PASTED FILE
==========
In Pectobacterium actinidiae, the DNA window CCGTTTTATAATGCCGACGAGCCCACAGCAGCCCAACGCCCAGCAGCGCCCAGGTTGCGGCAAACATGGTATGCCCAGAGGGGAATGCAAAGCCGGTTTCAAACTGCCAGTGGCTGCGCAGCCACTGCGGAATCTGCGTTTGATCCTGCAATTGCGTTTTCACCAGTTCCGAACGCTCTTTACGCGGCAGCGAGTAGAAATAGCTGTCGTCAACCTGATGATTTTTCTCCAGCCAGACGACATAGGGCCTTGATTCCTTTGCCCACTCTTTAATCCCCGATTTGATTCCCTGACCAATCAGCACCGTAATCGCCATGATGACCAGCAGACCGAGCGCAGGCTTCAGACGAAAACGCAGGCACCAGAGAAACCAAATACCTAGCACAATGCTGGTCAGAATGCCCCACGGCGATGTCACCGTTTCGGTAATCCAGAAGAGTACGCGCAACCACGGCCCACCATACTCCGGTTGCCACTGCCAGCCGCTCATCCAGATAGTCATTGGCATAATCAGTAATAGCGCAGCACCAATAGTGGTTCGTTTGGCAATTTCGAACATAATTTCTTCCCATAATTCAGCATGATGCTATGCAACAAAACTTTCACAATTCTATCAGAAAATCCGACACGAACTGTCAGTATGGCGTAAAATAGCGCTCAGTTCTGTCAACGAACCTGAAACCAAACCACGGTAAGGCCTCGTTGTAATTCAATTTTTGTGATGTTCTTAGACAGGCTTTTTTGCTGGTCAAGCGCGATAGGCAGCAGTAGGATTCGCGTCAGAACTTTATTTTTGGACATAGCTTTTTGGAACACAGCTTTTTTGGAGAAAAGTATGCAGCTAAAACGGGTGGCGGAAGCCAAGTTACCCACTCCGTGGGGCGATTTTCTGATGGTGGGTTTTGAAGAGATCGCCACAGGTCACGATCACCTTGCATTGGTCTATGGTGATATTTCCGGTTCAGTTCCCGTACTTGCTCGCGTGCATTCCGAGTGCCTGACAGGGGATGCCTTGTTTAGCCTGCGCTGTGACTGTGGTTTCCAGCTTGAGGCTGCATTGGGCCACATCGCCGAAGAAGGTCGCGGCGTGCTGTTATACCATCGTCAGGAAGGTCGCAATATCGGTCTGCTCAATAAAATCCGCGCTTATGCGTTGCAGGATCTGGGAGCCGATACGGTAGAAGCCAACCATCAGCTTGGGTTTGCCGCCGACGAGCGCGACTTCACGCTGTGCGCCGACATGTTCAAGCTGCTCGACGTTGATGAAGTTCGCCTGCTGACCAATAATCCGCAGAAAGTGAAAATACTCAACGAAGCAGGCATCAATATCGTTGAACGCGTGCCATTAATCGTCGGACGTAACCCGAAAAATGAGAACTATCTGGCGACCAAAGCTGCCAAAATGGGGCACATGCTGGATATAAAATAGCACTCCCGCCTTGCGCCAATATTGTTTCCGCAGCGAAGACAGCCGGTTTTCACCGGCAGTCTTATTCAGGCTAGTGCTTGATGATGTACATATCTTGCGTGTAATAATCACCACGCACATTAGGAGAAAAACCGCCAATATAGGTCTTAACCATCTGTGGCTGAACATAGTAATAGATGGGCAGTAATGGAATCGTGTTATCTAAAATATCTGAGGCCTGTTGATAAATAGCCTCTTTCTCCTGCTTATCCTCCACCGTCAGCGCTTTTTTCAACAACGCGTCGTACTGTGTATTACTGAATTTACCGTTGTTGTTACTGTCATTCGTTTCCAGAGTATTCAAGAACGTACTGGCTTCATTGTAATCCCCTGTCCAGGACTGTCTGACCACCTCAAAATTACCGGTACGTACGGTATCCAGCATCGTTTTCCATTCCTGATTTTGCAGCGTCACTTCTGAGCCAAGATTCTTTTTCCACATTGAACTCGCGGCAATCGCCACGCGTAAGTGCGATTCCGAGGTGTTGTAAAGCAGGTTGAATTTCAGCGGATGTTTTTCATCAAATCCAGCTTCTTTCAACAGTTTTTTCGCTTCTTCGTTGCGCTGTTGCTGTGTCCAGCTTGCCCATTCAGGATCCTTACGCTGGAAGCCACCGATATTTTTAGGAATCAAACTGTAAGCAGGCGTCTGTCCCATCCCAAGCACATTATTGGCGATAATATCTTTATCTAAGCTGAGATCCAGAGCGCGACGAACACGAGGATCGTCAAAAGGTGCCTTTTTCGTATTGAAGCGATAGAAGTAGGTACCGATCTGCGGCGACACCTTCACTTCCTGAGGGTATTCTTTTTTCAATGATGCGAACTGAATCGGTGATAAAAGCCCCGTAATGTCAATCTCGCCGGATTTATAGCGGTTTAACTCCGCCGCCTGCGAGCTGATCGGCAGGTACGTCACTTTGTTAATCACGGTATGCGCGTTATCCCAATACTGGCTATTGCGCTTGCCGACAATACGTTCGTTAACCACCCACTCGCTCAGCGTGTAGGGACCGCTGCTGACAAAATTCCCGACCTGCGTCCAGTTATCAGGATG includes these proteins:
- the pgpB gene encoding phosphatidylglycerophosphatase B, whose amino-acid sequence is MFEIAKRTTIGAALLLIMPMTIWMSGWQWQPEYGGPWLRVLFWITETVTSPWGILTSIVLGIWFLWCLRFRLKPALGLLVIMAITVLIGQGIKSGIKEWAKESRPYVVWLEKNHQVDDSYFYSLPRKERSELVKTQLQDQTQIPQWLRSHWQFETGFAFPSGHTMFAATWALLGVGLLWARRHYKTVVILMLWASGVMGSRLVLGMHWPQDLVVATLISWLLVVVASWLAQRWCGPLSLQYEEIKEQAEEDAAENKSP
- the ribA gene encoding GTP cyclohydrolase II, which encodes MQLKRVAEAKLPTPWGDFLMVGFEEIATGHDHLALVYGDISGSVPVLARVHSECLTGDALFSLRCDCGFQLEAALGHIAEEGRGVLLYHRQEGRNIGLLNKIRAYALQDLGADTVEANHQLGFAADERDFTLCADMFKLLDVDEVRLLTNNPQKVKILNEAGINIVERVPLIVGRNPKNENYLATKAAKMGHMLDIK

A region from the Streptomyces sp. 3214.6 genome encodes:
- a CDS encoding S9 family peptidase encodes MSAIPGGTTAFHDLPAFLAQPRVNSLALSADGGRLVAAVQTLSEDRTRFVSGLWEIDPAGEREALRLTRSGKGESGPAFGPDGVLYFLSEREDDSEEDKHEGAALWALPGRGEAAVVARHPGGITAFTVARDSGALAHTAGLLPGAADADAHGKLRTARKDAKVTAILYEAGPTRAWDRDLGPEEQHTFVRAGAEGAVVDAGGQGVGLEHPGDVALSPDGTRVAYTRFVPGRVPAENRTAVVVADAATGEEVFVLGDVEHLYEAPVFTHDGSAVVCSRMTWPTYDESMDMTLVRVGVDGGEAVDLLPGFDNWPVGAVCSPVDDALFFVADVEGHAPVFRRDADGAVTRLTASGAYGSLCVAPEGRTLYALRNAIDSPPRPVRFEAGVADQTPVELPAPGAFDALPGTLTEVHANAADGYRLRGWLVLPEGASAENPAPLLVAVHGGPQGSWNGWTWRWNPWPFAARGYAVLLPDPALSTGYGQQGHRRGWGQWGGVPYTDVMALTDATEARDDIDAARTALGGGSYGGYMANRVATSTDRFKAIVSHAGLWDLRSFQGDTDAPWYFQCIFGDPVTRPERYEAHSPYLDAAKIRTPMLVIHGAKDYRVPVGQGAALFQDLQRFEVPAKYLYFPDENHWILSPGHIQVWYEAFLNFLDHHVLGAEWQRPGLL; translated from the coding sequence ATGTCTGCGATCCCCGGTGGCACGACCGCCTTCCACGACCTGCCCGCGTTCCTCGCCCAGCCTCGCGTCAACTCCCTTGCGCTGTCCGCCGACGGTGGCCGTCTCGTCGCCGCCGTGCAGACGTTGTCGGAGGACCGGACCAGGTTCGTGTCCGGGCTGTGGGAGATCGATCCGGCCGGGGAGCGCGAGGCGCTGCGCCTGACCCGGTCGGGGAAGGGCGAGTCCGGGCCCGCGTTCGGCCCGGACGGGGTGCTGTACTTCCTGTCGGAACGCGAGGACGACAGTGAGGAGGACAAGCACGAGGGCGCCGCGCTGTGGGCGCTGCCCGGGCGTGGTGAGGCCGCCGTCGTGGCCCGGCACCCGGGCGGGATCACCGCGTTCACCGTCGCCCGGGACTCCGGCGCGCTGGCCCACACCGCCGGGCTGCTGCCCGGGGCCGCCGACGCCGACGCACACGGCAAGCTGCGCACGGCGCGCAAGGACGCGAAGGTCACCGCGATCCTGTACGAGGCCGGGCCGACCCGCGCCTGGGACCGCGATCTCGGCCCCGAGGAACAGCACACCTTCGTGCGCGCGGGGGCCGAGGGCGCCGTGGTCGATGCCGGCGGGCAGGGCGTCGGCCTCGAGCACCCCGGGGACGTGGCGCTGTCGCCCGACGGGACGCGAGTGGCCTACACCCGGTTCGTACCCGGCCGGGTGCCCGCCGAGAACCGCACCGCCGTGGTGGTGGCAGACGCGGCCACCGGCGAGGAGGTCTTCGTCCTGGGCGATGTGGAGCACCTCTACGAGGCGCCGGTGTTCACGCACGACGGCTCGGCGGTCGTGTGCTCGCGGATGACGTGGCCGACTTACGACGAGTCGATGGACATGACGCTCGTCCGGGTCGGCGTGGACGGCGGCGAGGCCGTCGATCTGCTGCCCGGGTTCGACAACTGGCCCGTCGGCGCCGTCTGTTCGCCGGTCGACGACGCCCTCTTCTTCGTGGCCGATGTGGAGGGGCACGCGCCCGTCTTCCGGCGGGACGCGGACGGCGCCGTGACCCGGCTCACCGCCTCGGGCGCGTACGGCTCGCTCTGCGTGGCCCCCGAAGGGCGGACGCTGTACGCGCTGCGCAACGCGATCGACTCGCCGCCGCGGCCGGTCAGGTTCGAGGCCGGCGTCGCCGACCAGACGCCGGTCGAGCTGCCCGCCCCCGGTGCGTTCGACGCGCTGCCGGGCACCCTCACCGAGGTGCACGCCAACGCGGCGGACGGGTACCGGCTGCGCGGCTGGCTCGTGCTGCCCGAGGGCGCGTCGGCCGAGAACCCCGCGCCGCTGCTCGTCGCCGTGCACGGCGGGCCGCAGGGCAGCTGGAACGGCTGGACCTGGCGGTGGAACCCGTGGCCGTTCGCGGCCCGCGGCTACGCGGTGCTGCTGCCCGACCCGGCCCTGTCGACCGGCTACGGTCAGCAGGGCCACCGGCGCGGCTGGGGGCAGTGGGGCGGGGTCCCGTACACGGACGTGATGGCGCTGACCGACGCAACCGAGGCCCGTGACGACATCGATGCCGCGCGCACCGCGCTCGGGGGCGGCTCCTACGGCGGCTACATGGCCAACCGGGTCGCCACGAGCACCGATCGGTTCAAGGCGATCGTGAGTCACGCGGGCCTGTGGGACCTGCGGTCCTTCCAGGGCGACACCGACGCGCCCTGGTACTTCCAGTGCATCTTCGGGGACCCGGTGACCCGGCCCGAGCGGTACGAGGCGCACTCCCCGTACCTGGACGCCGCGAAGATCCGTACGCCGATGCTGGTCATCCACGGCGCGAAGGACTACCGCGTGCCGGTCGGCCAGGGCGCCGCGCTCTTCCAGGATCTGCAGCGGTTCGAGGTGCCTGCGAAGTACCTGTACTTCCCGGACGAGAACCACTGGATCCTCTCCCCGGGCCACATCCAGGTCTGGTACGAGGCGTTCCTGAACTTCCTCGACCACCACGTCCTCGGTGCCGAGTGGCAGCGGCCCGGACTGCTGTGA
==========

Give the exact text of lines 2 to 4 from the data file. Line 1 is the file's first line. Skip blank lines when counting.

- the pgpB gene encoding phosphatidylglycerophosphatase B, whose amino-acid sequence is MFEIAKRTTIGAALLLIMPMTIWMSGWQWQPEYGGPWLRVLFWITETVTSPWGILTSIVLGIWFLWCLRFRLKPALGLLVIMAITVLIGQGIKSGIKEWAKESRPYVVWLEKNHQVDDSYFYSLPRKERSELVKTQLQDQTQIPQWLRSHWQFETGFAFPSGHTMFAATWALLGVGLLWARRHYKTVVILMLWASGVMGSRLVLGMHWPQDLVVATLISWLLVVVASWLAQRWCGPLSLQYEEIKEQAEEDAAENKSP
- the ribA gene encoding GTP cyclohydrolase II, which encodes MQLKRVAEAKLPTPWGDFLMVGFEEIATGHDHLALVYGDISGSVPVLARVHSECLTGDALFSLRCDCGFQLEAALGHIAEEGRGVLLYHRQEGRNIGLLNKIRAYALQDLGADTVEANHQLGFAADERDFTLCADMFKLLDVDEVRLLTNNPQKVKILNEAGINIVERVPLIVGRNPKNENYLATKAAKMGHMLDIK

A region from the Streptomyces sp. 3214.6 genome encodes: